I’ve written about the modern state of mainstream comic books before (DC, Marvel) including how at least some of them aren’t safe for children, and the whole comicsgate vs. social justice comic books drama. Some of this still pops up in my twitter stream, though I don’t respond because, why bother? Still, I do consider the state of the industry as it relates to some of the movies I watch (I caught Deadpool 2 on DVD the other day). And that takes me back to the comic books I used to read, many years…okay, decades ago.
I’ve read some things about the upcoming Captain Marvel movie, which seems interesting, and maps to the original Ms. Marvel comic book of the 1970s, based on a non-superpowered Carol Danvers who appeared in 1968 in this comic book:
Here, Captain Marvel was an alien spy, obeying the commands of his Kree overlords in a spaceship orbiting the Earth, but eventually, he used his space suit’s powers to help human beings, bringing his loyalty into question. Not long afterward, he got a make over and turned into this:
A public service announcement published in a DC comic book in the early 1960s
I’ve heard of this thing called Comicsgate, and after doing a bit of reading, discovered it’s pretty much the same sort of critter that launched the efforts of the Sad Puppies a few years back.
Allegation: The mainstream comic book industry (DC, Marvel) is overrun by Social Justice Warriors (SJWs) forcing their very narrow agenda down the throats of all comic book readers, no matter how totally unrealistic it is, so we independent comic book creators will fight back by creating more classic heroes of our own.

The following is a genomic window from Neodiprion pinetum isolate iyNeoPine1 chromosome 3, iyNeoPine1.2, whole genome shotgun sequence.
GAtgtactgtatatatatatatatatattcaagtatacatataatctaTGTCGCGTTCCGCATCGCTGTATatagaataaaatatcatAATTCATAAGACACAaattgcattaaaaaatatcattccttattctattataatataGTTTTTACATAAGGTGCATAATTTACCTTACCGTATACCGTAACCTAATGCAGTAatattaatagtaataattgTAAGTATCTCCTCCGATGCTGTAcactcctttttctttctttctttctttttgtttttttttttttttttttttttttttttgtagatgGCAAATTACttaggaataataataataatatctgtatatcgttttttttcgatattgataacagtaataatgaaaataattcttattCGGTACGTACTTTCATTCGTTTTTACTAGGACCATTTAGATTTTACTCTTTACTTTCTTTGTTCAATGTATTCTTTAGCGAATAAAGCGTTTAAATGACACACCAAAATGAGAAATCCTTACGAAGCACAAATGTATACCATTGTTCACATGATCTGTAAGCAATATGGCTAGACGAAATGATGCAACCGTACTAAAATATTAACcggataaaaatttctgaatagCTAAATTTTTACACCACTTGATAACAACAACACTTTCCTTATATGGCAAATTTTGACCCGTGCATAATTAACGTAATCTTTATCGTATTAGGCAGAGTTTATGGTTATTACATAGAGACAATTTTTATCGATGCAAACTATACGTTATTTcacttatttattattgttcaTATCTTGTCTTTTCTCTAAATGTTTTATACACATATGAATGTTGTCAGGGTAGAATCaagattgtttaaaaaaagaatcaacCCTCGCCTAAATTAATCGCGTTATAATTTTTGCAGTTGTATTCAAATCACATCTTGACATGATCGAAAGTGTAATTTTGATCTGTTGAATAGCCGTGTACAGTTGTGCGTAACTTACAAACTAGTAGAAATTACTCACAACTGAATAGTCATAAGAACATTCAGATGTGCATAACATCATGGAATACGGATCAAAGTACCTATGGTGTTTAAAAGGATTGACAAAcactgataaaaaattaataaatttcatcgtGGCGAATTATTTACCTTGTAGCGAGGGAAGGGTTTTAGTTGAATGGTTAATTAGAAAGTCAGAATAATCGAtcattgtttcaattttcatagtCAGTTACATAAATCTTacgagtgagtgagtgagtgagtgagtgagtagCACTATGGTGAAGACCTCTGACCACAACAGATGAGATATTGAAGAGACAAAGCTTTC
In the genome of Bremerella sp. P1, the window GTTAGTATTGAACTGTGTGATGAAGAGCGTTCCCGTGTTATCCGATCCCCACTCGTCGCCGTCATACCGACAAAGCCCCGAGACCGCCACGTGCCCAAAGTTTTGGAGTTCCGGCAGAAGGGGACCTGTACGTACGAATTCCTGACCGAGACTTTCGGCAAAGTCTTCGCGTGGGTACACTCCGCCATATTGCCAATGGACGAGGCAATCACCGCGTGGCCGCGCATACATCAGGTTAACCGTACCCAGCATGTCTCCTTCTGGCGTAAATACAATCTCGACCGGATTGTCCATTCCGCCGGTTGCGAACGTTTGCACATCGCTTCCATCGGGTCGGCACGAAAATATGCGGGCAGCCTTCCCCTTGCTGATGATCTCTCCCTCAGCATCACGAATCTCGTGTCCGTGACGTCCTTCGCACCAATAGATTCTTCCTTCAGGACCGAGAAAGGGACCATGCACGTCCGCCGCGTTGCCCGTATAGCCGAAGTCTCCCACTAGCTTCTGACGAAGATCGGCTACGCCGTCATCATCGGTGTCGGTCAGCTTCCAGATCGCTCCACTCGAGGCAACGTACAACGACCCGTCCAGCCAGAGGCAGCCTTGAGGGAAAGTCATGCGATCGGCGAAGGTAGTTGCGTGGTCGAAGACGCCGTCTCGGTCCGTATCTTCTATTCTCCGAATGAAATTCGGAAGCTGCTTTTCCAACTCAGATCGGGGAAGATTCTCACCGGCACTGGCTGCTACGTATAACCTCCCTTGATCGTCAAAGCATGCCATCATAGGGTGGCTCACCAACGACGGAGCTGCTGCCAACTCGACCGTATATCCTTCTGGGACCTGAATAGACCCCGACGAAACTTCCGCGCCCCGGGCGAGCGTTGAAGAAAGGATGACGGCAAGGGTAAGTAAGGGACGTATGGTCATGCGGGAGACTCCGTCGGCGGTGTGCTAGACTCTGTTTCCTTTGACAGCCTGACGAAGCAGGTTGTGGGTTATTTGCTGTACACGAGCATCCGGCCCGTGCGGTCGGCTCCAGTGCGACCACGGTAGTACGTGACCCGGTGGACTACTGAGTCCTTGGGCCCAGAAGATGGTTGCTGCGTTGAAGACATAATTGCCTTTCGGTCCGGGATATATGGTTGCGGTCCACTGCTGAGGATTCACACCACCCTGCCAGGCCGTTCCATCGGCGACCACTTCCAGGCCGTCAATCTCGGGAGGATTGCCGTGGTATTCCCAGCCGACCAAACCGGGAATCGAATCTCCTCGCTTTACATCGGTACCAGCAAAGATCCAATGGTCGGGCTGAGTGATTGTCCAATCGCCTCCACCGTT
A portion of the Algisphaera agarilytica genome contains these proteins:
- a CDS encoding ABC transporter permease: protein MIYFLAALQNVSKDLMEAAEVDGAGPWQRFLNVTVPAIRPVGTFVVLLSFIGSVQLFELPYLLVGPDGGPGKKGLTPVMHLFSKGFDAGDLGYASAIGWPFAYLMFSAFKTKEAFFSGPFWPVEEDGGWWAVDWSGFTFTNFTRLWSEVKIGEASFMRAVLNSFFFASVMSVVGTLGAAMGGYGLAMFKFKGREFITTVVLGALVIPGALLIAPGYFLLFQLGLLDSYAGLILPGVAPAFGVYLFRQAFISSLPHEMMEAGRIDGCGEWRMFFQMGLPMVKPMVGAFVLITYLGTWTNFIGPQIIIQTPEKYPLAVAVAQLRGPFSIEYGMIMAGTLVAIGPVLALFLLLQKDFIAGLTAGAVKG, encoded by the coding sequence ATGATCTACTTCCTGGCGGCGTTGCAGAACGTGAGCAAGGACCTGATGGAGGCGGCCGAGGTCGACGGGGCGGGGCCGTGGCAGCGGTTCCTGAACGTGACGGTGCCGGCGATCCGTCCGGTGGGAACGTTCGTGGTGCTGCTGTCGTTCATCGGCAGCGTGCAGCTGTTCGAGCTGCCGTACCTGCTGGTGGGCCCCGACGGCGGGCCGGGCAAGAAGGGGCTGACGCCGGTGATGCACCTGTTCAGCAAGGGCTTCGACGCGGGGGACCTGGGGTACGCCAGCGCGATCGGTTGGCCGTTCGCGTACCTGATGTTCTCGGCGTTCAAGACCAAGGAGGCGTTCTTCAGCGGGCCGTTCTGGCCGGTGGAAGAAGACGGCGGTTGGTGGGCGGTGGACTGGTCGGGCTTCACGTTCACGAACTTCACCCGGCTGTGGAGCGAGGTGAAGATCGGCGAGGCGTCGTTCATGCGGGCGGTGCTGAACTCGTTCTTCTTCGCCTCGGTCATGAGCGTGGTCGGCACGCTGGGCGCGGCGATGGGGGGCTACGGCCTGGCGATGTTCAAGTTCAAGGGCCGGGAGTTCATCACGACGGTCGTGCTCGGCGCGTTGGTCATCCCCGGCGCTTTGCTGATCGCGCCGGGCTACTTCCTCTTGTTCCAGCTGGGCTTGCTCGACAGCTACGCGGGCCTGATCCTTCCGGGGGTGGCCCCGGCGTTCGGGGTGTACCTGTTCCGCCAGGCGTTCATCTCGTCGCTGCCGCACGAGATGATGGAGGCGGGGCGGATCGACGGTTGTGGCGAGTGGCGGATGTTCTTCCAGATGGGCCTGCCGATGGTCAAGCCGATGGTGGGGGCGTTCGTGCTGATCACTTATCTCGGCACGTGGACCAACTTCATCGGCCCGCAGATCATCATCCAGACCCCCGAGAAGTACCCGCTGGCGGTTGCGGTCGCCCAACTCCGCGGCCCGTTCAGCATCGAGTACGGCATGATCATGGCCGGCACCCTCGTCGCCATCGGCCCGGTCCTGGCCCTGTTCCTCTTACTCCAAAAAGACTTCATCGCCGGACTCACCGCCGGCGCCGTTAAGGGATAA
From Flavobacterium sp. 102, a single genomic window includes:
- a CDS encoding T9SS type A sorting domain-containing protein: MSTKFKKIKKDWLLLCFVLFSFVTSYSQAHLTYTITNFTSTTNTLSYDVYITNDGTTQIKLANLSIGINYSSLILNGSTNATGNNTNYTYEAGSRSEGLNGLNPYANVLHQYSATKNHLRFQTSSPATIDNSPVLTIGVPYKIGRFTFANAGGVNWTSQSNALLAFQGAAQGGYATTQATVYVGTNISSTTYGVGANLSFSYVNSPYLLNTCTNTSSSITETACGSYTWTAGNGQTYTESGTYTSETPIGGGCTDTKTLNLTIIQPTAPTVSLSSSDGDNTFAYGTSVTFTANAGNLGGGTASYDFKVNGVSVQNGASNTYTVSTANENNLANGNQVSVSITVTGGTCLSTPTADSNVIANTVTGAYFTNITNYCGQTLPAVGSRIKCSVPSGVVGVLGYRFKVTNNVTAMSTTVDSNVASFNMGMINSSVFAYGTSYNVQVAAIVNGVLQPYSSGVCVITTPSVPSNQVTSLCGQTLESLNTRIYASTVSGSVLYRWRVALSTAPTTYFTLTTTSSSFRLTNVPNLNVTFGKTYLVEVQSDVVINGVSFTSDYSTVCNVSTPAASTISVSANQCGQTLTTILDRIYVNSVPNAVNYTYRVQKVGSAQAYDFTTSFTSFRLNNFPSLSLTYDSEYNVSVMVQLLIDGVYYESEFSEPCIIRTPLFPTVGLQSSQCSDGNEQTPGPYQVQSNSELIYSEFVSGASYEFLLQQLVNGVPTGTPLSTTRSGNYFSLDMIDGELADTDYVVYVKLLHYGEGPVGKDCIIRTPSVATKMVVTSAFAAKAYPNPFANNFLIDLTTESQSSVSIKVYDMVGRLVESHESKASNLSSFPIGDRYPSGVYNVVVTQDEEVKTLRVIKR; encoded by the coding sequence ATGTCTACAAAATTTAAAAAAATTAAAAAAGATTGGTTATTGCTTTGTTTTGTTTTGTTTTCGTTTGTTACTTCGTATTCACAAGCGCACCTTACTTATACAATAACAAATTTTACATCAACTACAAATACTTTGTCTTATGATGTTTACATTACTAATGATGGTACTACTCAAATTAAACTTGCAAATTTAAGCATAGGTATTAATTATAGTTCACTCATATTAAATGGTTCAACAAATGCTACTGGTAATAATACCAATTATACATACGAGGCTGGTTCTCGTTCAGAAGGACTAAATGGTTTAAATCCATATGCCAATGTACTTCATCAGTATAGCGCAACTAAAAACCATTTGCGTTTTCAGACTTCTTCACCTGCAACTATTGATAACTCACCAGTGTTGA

You can find out more about this perspective by following Jon Del Arroz’s twitter feed, particularly THIS and THAT.
Counter-allegation: Conservative, white, racist trolls want to destroy all participation of strong women heroes, people of color, LGBTQ+ writers, artists, and characters, and all other marginalized and vulnerable populations in comic books so comics are totally owned by white people, and we have to stop them.
You can read about Bill Sienkiewicz rebuttal at “The Mary Sue” (a fairly biased publication) as well as on his twitter feed HERE.
Ant-Man and the Wasp (2018) movie poster
Yesterday, my nine-year-old grandson and I saw the film Ant-Man and the Wasp starring Paul Rudd, Evangeline Lily, Michael Peña, Michael Douglas, and the amazingly cute Abby Ryder Fortson.
I’ll try to keep spoilers to a minimum but I can’t promise to conceal everything.
I read another review of the film (and sadly, I must confess I can’t remember where) which said the movie was the story of three fathers, Scott Lang (Rudd), Hank Pym (Douglas) and Bill Foster (Laurence Fishburne), each trying to save their own daughters, although Foster isn’t biologically Ava’s (Hannah John-Kaman) Dad.
After seeing the movie, I’d say that’s a fair analysis, and as a Dad and Grandpa, I enjoyed this aspect of the film, especially since all three men are depicted as heroes, which is somewhat rare in today’s entertainment industry.
Of course, all three are flawed in some way, and they wouldn’t be interesting if they weren’t. Scott, for all of his good intentions, manages to screw up almost everything he tries for a good part of the film, but manages to redeem himself in the end.